6 Green Flags to Look for in Job Listings

6 Green Flags to Look for in Job Listings
Courtesy of NYFA.

During the job searching phase, it can be easy to become overly focused on the goal of “getting a job” as opposed to “getting the job” that is the best fit for you. An important primary step is learning to pick out job listings that are indicative of a bright and positive potential future for you at the organization. 

We understand that skimming through countless job postings can be a taxing process, so we’ve narrowed it down to 6 green flags to look for in job listings:

1. Organizational Mission, Vision, and Values are Clear

An organization that clearly states its mission, vision, and values demonstrates a strategic focus that is crucial to guiding decision-making at all levels. It indicates that this organization has put in the work to establish this roadmap and at least in theory provides clarity on the direction of the company. Having a shared purpose provides inspiration and engagement to employees, which is an indicator for potentially higher work satisfaction for prospective employees.

It also conveys an acknowledgement of the importance of value-focused employees. It gives applicants the opportunity to evaluate if their own values are aligned with the organization’s and if the vision and mission is inspiring to them.

2. Workplace Culture and Environment is Evident and Consistent

When it comes to company culture, it can be explicitly or implicitly expressed in the job posting, as long as it’s evident and consistent. A summary of the organization’s culture may be provided within the overview of the company.

If a straightforward summary is not provided, a company can still portray their culture throughout the listing with their tone and language. The overall tone could be formal or informal and may very well be a reflection of the work environment. The soft skills and personality traits highlighted in the qualifications are also a strong indicator of the qualities they look for in employees. They can also clue you into how team members interact with each other. For example, is the emphasis on collaboration and teamwork or working independently? 

Understanding whether an organization is a good cultural fit is a fundamental component of choosing a job. Therefore, if the employer provides that information up front, they give you the opportunity to make a preliminary assessment—even at this stage of the application process.

3. A Commitment to Diversity, Equity, Inclusion, and Accessibility (DEIA) is Demonstrated

Look for indications that validate an organization’s commitment to DEIA and eliminate barriers to entry to the application process. 

There are many elements to consider. Language throughout the posting should be inclusive. For instance, gender neutrality should be maintained by using words like “salesperson” instead of “salesman” or “saleswoman.” Furthermore, they could state that if someone needs reasonable accommodations, they are willing to offer them. Lastly, employers can highlight inclusive benefits, like parental leave. These are just a few examples of how commitment to DEIA is shown in actions, not just words.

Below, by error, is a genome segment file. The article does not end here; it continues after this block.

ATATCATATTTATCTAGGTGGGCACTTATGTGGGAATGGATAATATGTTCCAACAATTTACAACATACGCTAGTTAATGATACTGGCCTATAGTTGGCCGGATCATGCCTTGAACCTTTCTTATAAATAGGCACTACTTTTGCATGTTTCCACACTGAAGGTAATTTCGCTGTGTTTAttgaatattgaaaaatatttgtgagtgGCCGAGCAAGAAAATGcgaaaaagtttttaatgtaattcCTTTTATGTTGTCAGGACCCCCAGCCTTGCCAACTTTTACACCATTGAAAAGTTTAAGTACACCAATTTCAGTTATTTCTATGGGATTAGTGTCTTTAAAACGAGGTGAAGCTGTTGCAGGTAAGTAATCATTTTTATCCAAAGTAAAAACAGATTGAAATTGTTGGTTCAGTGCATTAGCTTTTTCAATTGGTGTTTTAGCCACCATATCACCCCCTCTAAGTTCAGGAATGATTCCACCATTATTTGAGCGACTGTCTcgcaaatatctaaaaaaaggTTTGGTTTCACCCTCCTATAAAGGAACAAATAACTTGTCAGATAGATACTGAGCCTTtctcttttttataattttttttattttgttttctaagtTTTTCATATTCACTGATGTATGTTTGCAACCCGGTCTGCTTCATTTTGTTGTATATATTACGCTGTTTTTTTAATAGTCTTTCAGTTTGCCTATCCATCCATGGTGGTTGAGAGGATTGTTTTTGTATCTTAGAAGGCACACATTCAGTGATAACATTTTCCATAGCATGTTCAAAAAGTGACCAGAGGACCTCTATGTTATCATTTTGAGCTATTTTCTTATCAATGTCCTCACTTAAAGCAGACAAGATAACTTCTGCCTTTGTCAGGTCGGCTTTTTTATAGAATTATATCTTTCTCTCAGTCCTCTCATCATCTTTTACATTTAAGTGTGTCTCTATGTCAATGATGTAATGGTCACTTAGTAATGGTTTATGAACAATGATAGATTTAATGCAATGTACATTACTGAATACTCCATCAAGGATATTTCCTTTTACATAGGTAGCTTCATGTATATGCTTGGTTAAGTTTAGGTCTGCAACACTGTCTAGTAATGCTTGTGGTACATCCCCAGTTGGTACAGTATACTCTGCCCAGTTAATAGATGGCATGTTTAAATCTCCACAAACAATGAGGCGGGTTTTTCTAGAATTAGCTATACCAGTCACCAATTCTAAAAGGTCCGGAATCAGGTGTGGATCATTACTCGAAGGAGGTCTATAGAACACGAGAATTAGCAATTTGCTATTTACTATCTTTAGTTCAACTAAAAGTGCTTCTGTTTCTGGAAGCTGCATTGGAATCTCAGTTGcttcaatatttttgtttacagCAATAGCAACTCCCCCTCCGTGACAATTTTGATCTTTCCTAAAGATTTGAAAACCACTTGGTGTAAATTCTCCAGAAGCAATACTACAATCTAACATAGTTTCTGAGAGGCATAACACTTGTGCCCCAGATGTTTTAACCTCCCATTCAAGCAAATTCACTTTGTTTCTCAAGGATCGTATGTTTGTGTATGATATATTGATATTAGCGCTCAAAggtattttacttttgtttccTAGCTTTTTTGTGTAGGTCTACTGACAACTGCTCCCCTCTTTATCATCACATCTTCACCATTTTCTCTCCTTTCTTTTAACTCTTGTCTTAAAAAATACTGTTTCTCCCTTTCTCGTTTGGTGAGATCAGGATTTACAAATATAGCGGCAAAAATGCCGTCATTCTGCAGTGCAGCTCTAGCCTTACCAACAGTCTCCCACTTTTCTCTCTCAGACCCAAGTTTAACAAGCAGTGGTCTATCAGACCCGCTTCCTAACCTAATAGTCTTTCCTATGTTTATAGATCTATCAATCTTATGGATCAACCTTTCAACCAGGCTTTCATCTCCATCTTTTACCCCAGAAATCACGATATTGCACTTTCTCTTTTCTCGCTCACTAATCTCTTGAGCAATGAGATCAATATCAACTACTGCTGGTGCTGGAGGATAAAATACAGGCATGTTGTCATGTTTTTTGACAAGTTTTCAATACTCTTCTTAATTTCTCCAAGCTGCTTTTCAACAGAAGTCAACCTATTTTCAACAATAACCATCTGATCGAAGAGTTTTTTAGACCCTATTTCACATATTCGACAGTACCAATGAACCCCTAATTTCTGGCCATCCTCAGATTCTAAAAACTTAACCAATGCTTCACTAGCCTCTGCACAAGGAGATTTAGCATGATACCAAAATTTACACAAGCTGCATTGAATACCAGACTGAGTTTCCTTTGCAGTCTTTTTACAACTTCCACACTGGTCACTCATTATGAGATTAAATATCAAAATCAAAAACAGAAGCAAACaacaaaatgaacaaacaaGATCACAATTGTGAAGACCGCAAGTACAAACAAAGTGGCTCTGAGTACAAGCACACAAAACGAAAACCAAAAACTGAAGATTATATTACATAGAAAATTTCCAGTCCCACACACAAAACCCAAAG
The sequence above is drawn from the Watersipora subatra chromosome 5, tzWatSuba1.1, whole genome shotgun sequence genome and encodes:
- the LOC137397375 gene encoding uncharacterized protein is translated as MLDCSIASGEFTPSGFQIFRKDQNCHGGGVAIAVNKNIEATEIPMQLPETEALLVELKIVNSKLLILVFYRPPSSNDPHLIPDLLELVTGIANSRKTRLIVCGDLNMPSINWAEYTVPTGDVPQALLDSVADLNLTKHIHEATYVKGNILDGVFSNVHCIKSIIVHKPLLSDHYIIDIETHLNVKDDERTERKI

4. Responsibilities and Qualifications are Realistic and Well Thought-Out

A detailed list of responsibilities and requirements, without going overboard, can be a good sign. Nevertheless, the true green flag is when the employer has spent time classifying what is essential and what is secondary.

When it comes to responsibilities, generally grouping them into primary/essential and secondary/additional categories indicates that the employer can manage the employees’ workload and their expectations to avoid burnout. 

For qualifications, separating them into required/essential and preferred/desired is evidence of an employer that is realistic and reasonable in what they are asking of the prospective employee.

5. Goals and Expectations for the Position are Set

A step further from a list of responsibilities and duties are the goals and expectations for the position. It’s great to know not just what you have to do on a daily basis, but what you’d aim to accomplish in a specified period of time.

An organization that has mapped out these short-term and long-term goals indicates that there is thoughtfulness behind the role and the candidate’s potential impact in the organization. Overall, it’s a sign of a potentially well-organized workplace that plans measurable goals and can provide direction to its employees.

6. Compensation Transparency

Salary ranges in job postings are required in several locations (including: California; Colorado; Hawaii; New York; Washington; and Jersey City, NJ). For job listings in these states, it’s important to consider if the salary is reflective of the years of experience required, the role’s level and duties, as well as the cost of living in that geographic area. For postings in states where salary is not required, an important indicator is whether they chose to include it. 

On NYFA’s Classifieds Jobs Board the data is promising: 96% of all job listings included salary ranges and 73% of job listings included salary ranges even though it was not required.

Transparency around the entire compensation package is an even stronger green flag to look out for; beyond salary, getting a full picture of salary, benefits, and perks. 

These are some general good signs to look out for in job postings. Nonetheless, what someone values in a job listing can vary from person to person, so we urge you to evaluate your priorities in picking out jobs to apply to.

– Katerina Nicolaou, Account Manager

Put these tips to use by finding your next job on NYFA Classifieds, the go-to listings site for artists, arts administrators, and museum professionals. Follow us @nyfa_classifieds on TikTok for more creative career tips.

Mary-Kate Grohoski
Posted on:
Post author